• One in six (16%) either haven’t heard or aren’t aware of any of these changes.

The combined effect of these measures, as well as with the tougher lending standards set by the Prudential Regulation Authority, have reduced the number of new homes for rent that have been bought over the last year3, resulting in less availability and choice for tenants.

Landlords aim to keep rent rises to a minimum and reduce costs

Among landlords considering increasing rent, almost three quarters (74%) intend average increases of £100 or less per month, with a similar proportion (72%) feeling it’s important their tenant is aware that the increase is just to cover additional costs. This is perhaps why almost half (45%) would prefer to inform their tenant of a rent increase personally, even though two in five (39%) worry their tenant might leave as a result.

For two in five landlords (38%), the rising costs have made them consider getting out of renting property altogether.

Landlords are also looking at ways to reduce their costs, with more than a quarter (26%) of those using an agent considering self-managing their property in future to save money. Currently, three in ten (31%) landlords manage their property let themselves and find their own new tenants. However, more than two thirds (68%) of those surveyed use some form of agency service - with almost half (47%) of landlords relying on an agent to entirely manage their property.

Landlords’ costs average £1,500 a year per rental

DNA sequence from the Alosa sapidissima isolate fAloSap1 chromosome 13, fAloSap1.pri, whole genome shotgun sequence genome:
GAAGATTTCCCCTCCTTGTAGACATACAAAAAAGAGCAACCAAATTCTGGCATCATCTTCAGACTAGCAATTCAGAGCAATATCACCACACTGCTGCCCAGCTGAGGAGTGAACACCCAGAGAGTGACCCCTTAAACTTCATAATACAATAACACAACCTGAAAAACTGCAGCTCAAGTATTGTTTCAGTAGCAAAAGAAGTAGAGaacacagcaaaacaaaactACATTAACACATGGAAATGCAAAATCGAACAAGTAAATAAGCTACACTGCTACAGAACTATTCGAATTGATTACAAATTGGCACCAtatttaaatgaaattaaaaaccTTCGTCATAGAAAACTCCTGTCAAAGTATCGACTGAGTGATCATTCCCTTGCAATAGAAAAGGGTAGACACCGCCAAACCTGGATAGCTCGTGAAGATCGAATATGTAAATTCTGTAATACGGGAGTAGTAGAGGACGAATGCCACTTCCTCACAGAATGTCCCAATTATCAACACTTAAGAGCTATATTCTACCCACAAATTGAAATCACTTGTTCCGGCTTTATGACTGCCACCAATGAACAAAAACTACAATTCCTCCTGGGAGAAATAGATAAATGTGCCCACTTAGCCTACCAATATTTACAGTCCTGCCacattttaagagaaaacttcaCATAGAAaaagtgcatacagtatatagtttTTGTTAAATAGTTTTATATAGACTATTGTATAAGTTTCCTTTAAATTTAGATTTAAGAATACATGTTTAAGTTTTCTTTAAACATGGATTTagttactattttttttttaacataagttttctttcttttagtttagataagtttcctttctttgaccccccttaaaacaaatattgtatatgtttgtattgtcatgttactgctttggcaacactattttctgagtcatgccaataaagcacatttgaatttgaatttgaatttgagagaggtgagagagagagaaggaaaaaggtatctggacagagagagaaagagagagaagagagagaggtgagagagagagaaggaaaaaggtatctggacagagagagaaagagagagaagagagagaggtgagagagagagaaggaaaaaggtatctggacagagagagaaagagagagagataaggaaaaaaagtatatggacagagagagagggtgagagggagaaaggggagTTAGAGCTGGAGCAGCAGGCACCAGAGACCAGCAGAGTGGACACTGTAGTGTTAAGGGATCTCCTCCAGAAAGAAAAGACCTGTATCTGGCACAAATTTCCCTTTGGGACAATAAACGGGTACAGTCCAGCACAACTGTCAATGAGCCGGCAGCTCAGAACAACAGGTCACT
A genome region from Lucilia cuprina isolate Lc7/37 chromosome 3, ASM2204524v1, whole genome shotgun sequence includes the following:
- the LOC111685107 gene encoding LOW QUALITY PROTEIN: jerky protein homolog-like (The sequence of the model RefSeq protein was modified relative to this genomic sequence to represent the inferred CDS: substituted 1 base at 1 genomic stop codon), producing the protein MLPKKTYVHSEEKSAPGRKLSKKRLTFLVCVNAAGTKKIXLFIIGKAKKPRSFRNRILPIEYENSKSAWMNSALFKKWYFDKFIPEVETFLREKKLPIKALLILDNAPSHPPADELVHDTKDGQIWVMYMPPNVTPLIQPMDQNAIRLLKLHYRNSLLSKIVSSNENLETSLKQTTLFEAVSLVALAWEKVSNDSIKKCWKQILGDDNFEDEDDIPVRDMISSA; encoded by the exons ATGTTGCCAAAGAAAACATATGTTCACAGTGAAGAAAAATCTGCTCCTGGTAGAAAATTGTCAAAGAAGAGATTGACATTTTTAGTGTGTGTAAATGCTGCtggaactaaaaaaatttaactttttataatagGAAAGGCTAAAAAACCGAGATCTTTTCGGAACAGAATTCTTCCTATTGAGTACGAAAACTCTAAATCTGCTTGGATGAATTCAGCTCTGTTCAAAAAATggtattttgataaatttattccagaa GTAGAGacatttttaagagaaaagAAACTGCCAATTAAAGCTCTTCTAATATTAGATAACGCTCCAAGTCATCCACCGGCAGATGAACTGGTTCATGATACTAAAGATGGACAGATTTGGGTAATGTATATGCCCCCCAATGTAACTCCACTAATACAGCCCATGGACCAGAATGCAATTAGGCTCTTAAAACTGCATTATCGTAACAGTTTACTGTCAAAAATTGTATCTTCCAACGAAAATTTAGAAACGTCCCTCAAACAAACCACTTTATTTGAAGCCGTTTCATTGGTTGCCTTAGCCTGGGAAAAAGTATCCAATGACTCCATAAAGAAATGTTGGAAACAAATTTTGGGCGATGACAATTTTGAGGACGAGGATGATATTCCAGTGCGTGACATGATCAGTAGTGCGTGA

Landlords pay significant amounts to manage their rental property including the following average annual7, per property spends:

  • Finding new tenants4- £552 (though 18% spend more than £1,000 and 18% spend nothing)
  • Annual costs5 - £879 (though 30% spend more than £1,000)
  • Annual maintenance6 - £601 (though 16% spend more than £1,000)
  • Landlords pay £1,500 a year to rent out a property, rising to over £2,000 if new tenant is needed.

While the mean monthly profit from renting out property, after taking away typical costs, is £610, almost three in five landlords (56%) make £500 or less a month, a third earn less than £300 and 22% less than £200. One in seven (15%) say they make £100 or less monthly profit from renting out their property - less than £1,200 per year. One in 20 landlords (6%) don’t know how much, or even if, they make a profit.

When asked about the financial impact of recent measures on their rental profits, more than a fifth (22%) of landlords simply didn’t know. One in ten (10%) expect to pay an additional £300-£500 per year, and a similar proportion anticipate losing between £501-£1,000 a year. Four per cent expected additional costs of between £1,001-£2,000.

Notes to Editor:

1 Two thirds (64%) of those surveyed let only one property, one in five (18%) let two, and one in twelve (8%) let three - (concurring with recent NLA data suggesting 62% of UK landlords let out only one property.)

2 According to recent data from the Residential Landlords Association (RLA) in April 2017 and English Housing Survey data (March 2016) a fifth of England’s population now living in the private rented sector. RLA say this equates to more than 5.3 million homes – a figure that has doubled since 2000.

3 CML buy-to-let lending figures 13 April 2017

4 Finding new tenants includes advertising property, arranging viewings, running financial background or immigration status checks, paying fees to letting agents to find new tenants, preparing an inventory, pre or post rental cleaning etc.

5 Annual costs include annual gas safety inspection (CP12), electrical safety check if applicable, tenancy renewal, management including rent collection, completing related tax returns, insurance for buildings, paying ground rent if applicable, maintenance charges etc.

6 Annual maintenance costs include wear and tear repairs, redecoration, replacing items etc.

7 For those renting out only one property, the mean was calculated using the total spend on the following in a typical year. Those with more than one let property provided an average amount across all of their properties, instead of a total per property.